A cultural and scenic wonderland, Rotorua was first settled back in the 14th century by Maoris from the Arawa tribe who originally settled in the Bay of Plenty but began to move inland as the decades past. It is home to one of the most impressive and fascinating geothermal landscapes in the world which has been attracting and enchanting visitors to the region for over a century and a half. While much of the area is used for forestry and farming, it is covered with volcanoes, geysers, boiling mud pools, warm bathing pools with healing waters and amazing crystal formations.
As well as the natural landscape, however, the culture and traditions of the original settlers to the region has played a very important role in Rotorua’s development both as an urban and a tourist region. Evidence of the Maori presence in the area is still visible in the number of centres which are used to display and preserve these century old customs and artefacts.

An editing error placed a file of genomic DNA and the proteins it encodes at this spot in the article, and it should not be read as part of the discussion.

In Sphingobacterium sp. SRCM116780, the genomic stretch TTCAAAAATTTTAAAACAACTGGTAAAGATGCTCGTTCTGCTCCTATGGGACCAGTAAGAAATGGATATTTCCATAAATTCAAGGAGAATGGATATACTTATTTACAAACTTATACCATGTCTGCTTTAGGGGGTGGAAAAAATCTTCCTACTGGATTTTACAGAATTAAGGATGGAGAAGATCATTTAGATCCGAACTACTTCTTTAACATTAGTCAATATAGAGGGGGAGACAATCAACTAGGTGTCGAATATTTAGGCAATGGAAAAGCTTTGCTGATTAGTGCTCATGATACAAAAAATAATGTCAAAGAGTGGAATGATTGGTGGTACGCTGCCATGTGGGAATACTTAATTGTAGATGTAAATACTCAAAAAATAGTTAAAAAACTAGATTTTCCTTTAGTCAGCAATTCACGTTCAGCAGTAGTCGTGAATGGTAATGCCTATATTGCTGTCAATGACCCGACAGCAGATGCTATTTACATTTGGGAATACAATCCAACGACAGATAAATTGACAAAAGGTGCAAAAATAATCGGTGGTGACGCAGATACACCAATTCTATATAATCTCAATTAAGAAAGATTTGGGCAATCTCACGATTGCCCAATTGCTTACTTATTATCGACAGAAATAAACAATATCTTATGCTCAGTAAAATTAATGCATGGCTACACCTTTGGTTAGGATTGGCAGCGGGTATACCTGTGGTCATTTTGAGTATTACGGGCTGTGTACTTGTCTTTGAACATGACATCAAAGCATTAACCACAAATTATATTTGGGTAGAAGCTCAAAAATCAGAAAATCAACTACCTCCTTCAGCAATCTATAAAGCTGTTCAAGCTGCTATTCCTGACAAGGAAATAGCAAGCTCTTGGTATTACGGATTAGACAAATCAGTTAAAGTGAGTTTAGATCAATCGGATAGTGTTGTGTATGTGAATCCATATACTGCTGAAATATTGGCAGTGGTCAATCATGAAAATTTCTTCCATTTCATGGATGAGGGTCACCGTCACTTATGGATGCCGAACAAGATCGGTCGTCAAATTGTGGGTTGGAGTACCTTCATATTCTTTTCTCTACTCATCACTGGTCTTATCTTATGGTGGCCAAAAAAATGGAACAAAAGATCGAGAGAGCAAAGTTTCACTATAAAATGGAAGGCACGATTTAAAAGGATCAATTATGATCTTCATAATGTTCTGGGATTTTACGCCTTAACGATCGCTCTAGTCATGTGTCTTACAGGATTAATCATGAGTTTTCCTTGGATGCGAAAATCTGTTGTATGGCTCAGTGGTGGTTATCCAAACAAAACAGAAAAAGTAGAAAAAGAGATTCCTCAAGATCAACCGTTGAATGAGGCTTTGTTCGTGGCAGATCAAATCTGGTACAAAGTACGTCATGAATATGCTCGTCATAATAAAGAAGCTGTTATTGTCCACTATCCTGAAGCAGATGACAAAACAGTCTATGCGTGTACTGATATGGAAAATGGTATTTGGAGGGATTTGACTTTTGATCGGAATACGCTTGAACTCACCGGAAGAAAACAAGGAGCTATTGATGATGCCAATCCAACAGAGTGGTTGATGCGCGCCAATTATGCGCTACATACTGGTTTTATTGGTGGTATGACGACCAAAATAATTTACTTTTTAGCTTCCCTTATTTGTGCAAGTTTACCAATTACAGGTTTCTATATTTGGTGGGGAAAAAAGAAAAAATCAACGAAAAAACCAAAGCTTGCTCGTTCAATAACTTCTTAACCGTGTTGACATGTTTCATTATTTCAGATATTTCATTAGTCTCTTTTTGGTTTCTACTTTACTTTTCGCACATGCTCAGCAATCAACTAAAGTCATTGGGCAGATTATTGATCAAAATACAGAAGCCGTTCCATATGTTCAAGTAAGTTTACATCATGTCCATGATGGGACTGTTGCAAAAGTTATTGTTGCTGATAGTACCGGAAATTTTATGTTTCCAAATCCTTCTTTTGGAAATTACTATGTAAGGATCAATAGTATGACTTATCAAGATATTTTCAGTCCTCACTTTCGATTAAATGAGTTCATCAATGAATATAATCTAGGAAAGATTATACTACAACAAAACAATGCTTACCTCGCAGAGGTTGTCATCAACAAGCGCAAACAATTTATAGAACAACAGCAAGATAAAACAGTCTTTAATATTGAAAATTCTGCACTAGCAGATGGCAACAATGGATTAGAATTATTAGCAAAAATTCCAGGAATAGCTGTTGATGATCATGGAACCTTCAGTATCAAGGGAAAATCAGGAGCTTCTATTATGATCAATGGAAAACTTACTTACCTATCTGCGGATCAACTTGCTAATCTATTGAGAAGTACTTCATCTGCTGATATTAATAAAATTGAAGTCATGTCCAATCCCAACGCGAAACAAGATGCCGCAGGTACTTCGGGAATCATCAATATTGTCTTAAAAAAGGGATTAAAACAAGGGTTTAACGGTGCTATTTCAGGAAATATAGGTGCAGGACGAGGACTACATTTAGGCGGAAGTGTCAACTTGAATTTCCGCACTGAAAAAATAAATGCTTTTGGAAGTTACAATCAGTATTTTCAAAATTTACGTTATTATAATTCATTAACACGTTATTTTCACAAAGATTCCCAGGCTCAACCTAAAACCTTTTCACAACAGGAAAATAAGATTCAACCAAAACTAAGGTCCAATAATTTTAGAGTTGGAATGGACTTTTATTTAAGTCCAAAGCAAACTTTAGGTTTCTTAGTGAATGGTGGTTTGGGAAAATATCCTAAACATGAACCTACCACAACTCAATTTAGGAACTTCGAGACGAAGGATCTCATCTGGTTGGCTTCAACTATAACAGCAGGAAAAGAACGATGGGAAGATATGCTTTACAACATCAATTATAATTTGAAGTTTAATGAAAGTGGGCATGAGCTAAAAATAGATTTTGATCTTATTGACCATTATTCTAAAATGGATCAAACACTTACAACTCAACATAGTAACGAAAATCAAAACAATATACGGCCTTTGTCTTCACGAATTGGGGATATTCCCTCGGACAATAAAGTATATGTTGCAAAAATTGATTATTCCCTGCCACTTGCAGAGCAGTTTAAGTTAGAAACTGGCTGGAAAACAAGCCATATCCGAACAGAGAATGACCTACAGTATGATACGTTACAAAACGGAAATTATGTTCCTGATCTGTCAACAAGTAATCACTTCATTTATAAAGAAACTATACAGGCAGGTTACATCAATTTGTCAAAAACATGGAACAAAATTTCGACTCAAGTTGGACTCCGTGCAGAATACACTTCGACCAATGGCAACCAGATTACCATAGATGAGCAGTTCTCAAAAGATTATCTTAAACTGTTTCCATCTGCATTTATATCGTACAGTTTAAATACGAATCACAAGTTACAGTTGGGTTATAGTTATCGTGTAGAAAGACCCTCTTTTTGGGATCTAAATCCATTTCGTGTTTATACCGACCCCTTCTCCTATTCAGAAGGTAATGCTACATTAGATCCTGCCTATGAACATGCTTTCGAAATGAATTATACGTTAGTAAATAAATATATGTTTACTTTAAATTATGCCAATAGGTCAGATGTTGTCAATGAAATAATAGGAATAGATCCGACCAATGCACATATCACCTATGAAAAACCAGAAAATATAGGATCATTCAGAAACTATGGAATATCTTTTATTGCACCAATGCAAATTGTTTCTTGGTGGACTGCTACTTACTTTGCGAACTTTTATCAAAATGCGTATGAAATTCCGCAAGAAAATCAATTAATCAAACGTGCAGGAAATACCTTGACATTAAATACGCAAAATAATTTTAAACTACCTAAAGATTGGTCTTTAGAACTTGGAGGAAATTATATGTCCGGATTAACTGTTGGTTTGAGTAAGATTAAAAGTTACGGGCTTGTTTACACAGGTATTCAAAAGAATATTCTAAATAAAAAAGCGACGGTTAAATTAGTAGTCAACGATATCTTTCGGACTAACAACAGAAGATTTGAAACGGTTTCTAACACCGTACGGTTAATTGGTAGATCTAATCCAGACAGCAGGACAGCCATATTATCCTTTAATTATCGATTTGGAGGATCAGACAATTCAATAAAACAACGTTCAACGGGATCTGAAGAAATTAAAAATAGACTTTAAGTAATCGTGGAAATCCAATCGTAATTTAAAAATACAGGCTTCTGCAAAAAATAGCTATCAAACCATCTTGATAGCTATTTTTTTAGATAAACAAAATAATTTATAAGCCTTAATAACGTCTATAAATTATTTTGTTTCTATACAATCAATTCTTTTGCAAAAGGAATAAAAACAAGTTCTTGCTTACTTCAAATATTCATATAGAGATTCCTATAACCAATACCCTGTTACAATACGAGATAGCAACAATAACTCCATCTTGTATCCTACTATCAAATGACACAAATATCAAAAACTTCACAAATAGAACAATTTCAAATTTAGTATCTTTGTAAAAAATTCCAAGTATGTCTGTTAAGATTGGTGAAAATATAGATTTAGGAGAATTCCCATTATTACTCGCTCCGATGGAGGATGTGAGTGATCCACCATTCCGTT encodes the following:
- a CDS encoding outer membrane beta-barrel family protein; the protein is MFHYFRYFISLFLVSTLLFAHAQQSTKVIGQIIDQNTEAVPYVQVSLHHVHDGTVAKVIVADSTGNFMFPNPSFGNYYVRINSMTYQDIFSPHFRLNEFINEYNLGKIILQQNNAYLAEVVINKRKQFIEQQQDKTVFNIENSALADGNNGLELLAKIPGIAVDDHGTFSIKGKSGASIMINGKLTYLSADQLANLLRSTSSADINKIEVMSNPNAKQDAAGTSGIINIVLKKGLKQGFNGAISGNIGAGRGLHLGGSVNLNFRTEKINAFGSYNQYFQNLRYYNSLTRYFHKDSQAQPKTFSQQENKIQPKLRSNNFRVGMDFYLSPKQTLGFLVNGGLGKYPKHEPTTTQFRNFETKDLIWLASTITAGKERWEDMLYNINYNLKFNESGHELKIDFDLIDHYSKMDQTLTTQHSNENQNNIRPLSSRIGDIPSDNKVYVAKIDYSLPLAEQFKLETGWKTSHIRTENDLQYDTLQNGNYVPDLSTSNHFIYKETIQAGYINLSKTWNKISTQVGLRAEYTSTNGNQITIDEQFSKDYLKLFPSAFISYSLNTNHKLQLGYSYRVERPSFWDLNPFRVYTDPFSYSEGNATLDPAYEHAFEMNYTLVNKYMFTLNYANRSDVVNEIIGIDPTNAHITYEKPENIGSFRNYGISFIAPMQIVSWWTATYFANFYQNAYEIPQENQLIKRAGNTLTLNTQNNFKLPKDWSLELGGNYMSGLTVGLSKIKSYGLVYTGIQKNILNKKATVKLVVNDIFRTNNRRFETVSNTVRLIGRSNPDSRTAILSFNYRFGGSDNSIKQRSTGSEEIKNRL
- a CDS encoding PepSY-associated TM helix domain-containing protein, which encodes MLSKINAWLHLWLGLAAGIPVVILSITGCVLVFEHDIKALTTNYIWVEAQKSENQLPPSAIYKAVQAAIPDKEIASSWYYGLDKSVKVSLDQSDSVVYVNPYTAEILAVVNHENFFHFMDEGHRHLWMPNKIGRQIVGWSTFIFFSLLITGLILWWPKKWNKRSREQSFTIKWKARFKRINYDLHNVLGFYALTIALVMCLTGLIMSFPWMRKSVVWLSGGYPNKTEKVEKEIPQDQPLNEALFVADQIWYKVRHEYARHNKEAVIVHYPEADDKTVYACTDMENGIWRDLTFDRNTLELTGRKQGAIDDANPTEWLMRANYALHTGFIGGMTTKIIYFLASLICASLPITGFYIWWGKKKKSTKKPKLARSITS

And, as if all of this wasn’t enough, Rotorua is also renowned for its leisure activities. With over sixteen lakes, as well as numerous rivers, mountains, and waterways, the opportunities for adventure are endless. Kayaking, sailing, jet skiing and parasailing are among the most popular but as well as the water sports, bungy jumping, abseiling volcanoes and helicopter rides are also availed of by the adrenaline junkies who visit the region.